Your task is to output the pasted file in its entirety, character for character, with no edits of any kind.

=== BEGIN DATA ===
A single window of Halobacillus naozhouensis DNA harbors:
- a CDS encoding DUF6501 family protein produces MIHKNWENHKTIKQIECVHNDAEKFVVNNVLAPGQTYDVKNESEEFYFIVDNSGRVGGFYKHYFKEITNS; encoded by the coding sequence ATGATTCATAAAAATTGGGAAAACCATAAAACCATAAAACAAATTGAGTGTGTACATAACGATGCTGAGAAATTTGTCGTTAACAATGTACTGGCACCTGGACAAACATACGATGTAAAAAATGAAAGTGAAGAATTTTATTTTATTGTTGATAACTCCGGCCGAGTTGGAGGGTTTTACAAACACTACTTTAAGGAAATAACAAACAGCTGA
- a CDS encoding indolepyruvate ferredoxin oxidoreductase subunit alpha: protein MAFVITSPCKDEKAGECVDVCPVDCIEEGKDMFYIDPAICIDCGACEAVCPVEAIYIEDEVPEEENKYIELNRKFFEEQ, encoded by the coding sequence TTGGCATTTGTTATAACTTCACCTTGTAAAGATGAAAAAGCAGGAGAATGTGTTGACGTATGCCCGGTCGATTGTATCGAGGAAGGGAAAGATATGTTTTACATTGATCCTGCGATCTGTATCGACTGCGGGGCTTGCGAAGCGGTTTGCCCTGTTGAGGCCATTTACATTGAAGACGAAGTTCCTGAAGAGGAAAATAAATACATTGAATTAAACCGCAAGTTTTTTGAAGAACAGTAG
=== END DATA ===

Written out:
A single window of Halobacillus naozhouensis DNA harbors:
- a CDS encoding DUF6501 family protein produces MIHKNWENHKTIKQIECVHNDAEKFVVNNVLAPGQTYDVKNESEEFYFIVDNSGRVGGFYKHYFKEITNS; encoded by the coding sequence ATGATTCATAAAAATTGGGAAAACCATAAAACCATAAAACAAATTGAGTGTGTACATAACGATGCTGAGAAATTTGTCGTTAACAATGTACTGGCACCTGGACAAACATACGATGTAAAAAATGAAAGTGAAGAATTTTATTTTATTGTTGATAACTCCGGCCGAGTTGGAGGGTTTTACAAACACTACTTTAAGGAAATAACAAACAGCTGA
- a CDS encoding indolepyruvate ferredoxin oxidoreductase subunit alpha: protein MAFVITSPCKDEKAGECVDVCPVDCIEEGKDMFYIDPAICIDCGACEAVCPVEAIYIEDEVPEEENKYIELNRKFFEEQ, encoded by the coding sequence TTGGCATTTGTTATAACTTCACCTTGTAAAGATGAAAAAGCAGGAGAATGTGTTGACGTATGCCCGGTCGATTGTATCGAGGAAGGGAAAGATATGTTTTACATTGATCCTGCGATCTGTATCGACTGCGGGGCTTGCGAAGCGGTTTGCCCTGTTGAGGCCATTTACATTGAAGACGAAGTTCCTGAAGAGGAAAATAAATACATTGAATTAAACCGCAAGTTTTTTGAAGAACAGTAG